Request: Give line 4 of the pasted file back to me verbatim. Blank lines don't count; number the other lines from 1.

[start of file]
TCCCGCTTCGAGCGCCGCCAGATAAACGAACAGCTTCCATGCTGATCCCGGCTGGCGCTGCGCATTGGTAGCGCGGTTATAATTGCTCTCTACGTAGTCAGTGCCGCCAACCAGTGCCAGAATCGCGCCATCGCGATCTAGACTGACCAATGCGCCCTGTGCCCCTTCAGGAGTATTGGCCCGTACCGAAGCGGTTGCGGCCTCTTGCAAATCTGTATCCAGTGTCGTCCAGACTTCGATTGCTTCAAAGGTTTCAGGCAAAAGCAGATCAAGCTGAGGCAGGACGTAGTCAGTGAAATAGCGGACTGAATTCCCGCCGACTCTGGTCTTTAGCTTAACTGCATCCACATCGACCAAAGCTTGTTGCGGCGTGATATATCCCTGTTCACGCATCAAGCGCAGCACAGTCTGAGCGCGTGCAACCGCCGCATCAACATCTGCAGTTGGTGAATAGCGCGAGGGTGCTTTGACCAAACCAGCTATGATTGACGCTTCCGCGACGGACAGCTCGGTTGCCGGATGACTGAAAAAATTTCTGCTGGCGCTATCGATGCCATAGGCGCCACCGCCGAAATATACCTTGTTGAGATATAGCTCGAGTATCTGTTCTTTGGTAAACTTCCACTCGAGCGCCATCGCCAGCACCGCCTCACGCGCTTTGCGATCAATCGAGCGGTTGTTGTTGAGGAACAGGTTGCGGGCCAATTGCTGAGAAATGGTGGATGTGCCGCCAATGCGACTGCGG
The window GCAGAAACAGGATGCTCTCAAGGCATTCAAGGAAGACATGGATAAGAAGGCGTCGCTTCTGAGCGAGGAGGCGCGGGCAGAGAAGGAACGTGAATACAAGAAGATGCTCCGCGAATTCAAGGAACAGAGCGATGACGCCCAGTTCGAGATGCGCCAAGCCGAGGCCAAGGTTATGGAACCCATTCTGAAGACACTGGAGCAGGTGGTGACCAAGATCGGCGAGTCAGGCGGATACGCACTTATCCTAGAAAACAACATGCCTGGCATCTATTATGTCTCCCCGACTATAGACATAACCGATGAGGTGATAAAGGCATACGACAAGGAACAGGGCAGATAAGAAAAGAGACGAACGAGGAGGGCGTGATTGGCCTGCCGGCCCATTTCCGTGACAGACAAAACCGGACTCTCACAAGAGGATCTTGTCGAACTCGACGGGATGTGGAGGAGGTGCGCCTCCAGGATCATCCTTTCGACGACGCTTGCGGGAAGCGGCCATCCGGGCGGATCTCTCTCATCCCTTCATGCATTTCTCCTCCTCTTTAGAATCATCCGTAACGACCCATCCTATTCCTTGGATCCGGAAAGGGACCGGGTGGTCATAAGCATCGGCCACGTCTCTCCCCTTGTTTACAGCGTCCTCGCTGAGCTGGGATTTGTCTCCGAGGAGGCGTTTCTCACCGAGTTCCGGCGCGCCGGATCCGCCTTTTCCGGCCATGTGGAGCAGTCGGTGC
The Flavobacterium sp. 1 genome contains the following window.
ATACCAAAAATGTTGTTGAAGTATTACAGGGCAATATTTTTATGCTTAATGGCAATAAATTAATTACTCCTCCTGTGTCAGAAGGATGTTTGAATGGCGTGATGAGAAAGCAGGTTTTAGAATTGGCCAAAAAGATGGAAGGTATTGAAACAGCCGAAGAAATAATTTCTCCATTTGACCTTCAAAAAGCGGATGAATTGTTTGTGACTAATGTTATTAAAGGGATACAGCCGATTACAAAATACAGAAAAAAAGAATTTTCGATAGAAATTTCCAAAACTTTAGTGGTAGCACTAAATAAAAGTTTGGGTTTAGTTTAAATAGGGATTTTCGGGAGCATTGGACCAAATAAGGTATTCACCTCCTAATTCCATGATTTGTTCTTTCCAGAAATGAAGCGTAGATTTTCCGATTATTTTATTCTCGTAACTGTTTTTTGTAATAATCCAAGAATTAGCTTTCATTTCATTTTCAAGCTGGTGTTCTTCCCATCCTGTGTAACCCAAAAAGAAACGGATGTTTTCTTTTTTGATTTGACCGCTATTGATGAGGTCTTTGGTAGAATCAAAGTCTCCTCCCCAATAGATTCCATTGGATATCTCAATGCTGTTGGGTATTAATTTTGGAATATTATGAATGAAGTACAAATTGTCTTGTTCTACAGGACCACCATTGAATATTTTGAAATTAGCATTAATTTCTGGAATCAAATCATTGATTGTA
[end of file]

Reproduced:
ATACCAAAAATGTTGTTGAAGTATTACAGGGCAATATTTTTATGCTTAATGGCAATAAATTAATTACTCCTCCTGTGTCAGAAGGATGTTTGAATGGCGTGATGAGAAAGCAGGTTTTAGAATTGGCCAAAAAGATGGAAGGTATTGAAACAGCCGAAGAAATAATTTCTCCATTTGACCTTCAAAAAGCGGATGAATTGTTTGTGACTAATGTTATTAAAGGGATACAGCCGATTACAAAATACAGAAAAAAAGAATTTTCGATAGAAATTTCCAAAACTTTAGTGGTAGCACTAAATAAAAGTTTGGGTTTAGTTTAAATAGGGATTTTCGGGAGCATTGGACCAAATAAGGTATTCACCTCCTAATTCCATGATTTGTTCTTTCCAGAAATGAAGCGTAGATTTTCCGATTATTTTATTCTCGTAACTGTTTTTTGTAATAATCCAAGAATTAGCTTTCATTTCATTTTCAAGCTGGTGTTCTTCCCATCCTGTGTAACCCAAAAAGAAACGGATGTTTTCTTTTTTGATTTGACCGCTATTGATGAGGTCTTTGGTAGAATCAAAGTCTCCTCCCCAATAGATTCCATTGGATATCTCAATGCTGTTGGGTATTAATTTTGGAATATTATGAATGAAGTACAAATTGTCTTGTTCTACAGGACCACCATTGAATATTTTGAAATTAGCATTAATTTCTGGAATCAAATCATTGATTGTA